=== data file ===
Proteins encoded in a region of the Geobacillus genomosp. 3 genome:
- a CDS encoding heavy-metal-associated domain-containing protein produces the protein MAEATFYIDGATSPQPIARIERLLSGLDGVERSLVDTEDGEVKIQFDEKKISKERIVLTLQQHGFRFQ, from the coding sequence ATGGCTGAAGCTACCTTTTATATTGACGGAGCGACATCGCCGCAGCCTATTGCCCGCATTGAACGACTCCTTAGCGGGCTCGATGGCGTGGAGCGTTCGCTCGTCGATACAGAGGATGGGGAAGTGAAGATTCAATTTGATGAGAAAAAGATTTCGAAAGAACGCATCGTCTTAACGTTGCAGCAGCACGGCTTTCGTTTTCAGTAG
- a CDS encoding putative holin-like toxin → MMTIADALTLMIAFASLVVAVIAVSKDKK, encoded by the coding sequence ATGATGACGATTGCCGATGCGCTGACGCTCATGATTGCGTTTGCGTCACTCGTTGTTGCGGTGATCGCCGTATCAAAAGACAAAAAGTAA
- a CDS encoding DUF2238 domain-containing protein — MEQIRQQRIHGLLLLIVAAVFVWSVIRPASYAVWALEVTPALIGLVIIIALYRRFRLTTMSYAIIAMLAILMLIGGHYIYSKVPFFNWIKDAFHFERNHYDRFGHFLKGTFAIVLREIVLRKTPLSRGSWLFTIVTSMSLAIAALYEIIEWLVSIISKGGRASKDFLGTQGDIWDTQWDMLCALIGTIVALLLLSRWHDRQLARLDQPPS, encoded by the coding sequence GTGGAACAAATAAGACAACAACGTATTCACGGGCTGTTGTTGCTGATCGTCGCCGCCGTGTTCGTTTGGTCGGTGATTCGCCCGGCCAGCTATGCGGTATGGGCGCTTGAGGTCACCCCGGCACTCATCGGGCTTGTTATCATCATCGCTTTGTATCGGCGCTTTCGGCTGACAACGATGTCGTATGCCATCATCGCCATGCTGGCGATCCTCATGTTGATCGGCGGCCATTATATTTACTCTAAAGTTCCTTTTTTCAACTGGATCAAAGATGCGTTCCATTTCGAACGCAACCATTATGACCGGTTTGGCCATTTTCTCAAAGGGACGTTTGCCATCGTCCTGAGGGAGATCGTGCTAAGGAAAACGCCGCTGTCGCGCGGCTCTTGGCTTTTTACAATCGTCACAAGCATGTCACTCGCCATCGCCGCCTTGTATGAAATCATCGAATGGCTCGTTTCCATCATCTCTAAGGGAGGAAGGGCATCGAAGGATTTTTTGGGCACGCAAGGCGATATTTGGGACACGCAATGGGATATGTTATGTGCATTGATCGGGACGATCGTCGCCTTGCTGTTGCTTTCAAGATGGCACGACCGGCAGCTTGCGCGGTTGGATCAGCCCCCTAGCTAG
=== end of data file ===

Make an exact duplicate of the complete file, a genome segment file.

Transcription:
Proteins encoded in a region of the Geobacillus genomosp. 3 genome:
- a CDS encoding heavy-metal-associated domain-containing protein produces the protein MAEATFYIDGATSPQPIARIERLLSGLDGVERSLVDTEDGEVKIQFDEKKISKERIVLTLQQHGFRFQ, from the coding sequence ATGGCTGAAGCTACCTTTTATATTGACGGAGCGACATCGCCGCAGCCTATTGCCCGCATTGAACGACTCCTTAGCGGGCTCGATGGCGTGGAGCGTTCGCTCGTCGATACAGAGGATGGGGAAGTGAAGATTCAATTTGATGAGAAAAAGATTTCGAAAGAACGCATCGTCTTAACGTTGCAGCAGCACGGCTTTCGTTTTCAGTAG
- a CDS encoding putative holin-like toxin → MMTIADALTLMIAFASLVVAVIAVSKDKK, encoded by the coding sequence ATGATGACGATTGCCGATGCGCTGACGCTCATGATTGCGTTTGCGTCACTCGTTGTTGCGGTGATCGCCGTATCAAAAGACAAAAAGTAA
- a CDS encoding DUF2238 domain-containing protein — MEQIRQQRIHGLLLLIVAAVFVWSVIRPASYAVWALEVTPALIGLVIIIALYRRFRLTTMSYAIIAMLAILMLIGGHYIYSKVPFFNWIKDAFHFERNHYDRFGHFLKGTFAIVLREIVLRKTPLSRGSWLFTIVTSMSLAIAALYEIIEWLVSIISKGGRASKDFLGTQGDIWDTQWDMLCALIGTIVALLLLSRWHDRQLARLDQPPS, encoded by the coding sequence GTGGAACAAATAAGACAACAACGTATTCACGGGCTGTTGTTGCTGATCGTCGCCGCCGTGTTCGTTTGGTCGGTGATTCGCCCGGCCAGCTATGCGGTATGGGCGCTTGAGGTCACCCCGGCACTCATCGGGCTTGTTATCATCATCGCTTTGTATCGGCGCTTTCGGCTGACAACGATGTCGTATGCCATCATCGCCATGCTGGCGATCCTCATGTTGATCGGCGGCCATTATATTTACTCTAAAGTTCCTTTTTTCAACTGGATCAAAGATGCGTTCCATTTCGAACGCAACCATTATGACCGGTTTGGCCATTTTCTCAAAGGGACGTTTGCCATCGTCCTGAGGGAGATCGTGCTAAGGAAAACGCCGCTGTCGCGCGGCTCTTGGCTTTTTACAATCGTCACAAGCATGTCACTCGCCATCGCCGCCTTGTATGAAATCATCGAATGGCTCGTTTCCATCATCTCTAAGGGAGGAAGGGCATCGAAGGATTTTTTGGGCACGCAAGGCGATATTTGGGACACGCAATGGGATATGTTATGTGCATTGATCGGGACGATCGTCGCCTTGCTGTTGCTTTCAAGATGGCACGACCGGCAGCTTGCGCGGTTGGATCAGCCCCCTAGCTAG